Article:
Mar 19 2009
Question: Do peregrines mate for life? How do they acquire a new mate? Do they fight to the death?
Answer: Peregrine falcons are monogamous, though exceptions do occur. They are even more loyal to their nest sites, especially if they’ve successfully raised young there.
Good nest sites are hard to find, so each spring peregrines who want to acquire a site (we call them “intruders”) test the owners of those sites. Intruder males fight resident males; intruder females fight resident females. The losers are often killed. The winners get the territory, the nest site, and immediately court and mate with the remaining peregrine.
It is truly survival of the fittest. For real life examples of this see:
- Natural Drama: Murder, intrigue envelop Downtown’s peregrine community (2003 at Gulf Tower, Post-Gazette)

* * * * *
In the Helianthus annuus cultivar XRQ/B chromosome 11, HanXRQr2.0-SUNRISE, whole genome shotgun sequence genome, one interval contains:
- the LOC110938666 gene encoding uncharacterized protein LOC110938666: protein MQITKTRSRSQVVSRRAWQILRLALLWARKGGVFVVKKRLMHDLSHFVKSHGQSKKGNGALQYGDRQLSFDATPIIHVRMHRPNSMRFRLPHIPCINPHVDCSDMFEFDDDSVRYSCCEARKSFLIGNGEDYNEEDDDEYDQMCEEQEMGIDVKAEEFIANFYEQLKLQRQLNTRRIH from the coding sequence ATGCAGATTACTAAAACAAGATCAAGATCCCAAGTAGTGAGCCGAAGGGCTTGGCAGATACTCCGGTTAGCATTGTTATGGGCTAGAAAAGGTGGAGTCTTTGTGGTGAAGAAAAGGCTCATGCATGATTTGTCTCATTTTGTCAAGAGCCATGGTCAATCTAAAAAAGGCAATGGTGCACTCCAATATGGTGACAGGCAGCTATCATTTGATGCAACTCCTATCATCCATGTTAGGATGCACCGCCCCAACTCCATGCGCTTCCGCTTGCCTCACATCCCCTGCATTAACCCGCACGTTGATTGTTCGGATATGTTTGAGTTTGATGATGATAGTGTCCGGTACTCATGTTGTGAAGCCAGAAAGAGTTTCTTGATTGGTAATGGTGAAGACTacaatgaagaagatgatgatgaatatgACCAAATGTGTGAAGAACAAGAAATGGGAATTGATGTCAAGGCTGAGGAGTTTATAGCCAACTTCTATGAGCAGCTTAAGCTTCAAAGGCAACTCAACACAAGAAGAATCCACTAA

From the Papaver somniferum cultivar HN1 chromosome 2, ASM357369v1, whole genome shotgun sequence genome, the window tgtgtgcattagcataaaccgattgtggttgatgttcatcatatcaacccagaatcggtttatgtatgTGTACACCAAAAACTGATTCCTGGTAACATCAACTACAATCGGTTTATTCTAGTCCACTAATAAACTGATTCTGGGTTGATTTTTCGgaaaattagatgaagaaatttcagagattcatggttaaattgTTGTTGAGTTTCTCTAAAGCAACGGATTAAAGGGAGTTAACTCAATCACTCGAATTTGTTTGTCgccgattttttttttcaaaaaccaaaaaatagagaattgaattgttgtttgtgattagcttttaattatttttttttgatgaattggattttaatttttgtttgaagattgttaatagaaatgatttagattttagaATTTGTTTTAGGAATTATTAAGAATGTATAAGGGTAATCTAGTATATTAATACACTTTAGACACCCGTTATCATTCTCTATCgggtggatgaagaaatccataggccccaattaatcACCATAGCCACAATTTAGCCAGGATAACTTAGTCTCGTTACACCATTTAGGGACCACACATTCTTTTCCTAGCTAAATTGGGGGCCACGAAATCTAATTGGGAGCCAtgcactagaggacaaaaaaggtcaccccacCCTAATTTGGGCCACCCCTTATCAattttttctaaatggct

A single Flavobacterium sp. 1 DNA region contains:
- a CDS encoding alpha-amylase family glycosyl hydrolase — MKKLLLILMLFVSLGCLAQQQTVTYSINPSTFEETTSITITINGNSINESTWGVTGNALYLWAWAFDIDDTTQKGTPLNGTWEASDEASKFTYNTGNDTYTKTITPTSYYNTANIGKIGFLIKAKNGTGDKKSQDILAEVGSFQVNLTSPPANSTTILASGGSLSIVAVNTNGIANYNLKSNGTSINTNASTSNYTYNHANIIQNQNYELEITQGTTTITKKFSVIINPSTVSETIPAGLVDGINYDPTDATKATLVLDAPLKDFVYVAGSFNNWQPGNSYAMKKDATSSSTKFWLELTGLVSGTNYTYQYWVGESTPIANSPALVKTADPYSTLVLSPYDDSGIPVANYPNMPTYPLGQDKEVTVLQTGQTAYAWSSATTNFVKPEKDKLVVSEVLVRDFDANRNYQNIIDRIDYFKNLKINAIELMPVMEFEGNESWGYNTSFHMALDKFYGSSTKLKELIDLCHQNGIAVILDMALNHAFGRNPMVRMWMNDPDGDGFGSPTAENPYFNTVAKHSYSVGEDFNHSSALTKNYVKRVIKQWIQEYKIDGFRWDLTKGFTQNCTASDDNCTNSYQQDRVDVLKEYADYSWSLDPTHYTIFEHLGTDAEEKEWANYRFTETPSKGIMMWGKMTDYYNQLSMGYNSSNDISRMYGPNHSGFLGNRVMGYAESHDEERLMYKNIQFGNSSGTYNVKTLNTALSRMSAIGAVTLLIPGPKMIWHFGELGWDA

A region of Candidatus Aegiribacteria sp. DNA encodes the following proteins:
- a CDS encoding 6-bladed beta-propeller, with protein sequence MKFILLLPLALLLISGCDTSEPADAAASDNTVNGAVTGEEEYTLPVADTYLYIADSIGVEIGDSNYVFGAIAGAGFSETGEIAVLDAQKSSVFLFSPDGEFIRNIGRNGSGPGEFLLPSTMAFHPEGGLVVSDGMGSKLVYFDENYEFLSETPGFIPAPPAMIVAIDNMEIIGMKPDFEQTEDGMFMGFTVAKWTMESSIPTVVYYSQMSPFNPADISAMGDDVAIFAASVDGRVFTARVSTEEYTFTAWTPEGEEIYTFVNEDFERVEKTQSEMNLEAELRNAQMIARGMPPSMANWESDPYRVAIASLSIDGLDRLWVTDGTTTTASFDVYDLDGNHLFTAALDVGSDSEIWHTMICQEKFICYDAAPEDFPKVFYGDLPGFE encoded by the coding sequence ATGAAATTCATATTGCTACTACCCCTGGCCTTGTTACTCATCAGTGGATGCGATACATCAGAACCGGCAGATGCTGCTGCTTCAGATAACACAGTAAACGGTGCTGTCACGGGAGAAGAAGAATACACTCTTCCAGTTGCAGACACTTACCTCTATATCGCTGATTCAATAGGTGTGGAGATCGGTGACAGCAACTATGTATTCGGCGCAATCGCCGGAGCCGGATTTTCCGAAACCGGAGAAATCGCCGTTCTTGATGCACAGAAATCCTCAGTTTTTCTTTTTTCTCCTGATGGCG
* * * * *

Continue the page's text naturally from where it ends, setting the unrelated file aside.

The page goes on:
- Peregrine Drama in Beaver County
- Pitt’s Male Peregrine Defends Nest
- Stay Away From My Dorothy! TiernyLab in the New York Times
- Slideshow of fight between Erie and Pulse at Pitt, 18 March 2007, pictured above
- Pulse’s body found
- Wilmington:Is the Fighting Over?
- New female peregrine at the Gulf Tower
(photo of two male peregrines fighting at the nest at the University of Pittsburgh, 18 March 2007. Falconcam by The Western Pennsylvania Conservancy)
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